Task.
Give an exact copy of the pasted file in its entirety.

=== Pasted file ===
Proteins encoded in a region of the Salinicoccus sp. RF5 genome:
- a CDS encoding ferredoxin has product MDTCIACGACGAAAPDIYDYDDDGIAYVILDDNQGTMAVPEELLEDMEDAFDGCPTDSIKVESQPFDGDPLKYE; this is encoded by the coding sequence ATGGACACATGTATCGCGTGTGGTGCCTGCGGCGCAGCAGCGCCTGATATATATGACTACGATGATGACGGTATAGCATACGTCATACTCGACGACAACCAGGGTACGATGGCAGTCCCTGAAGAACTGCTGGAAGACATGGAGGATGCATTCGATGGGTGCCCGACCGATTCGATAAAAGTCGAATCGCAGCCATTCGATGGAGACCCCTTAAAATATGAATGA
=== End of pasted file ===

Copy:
Proteins encoded in a region of the Salinicoccus sp. RF5 genome:
- a CDS encoding ferredoxin has product MDTCIACGACGAAAPDIYDYDDDGIAYVILDDNQGTMAVPEELLEDMEDAFDGCPTDSIKVESQPFDGDPLKYE; this is encoded by the coding sequence ATGGACACATGTATCGCGTGTGGTGCCTGCGGCGCAGCAGCGCCTGATATATATGACTACGATGATGACGGTATAGCATACGTCATACTCGACGACAACCAGGGTACGATGGCAGTCCCTGAAGAACTGCTGGAAGACATGGAGGATGCATTCGATGGGTGCCCGACCGATTCGATAAAAGTCGAATCGCAGCCATTCGATGGAGACCCCTTAAAATATGAATGA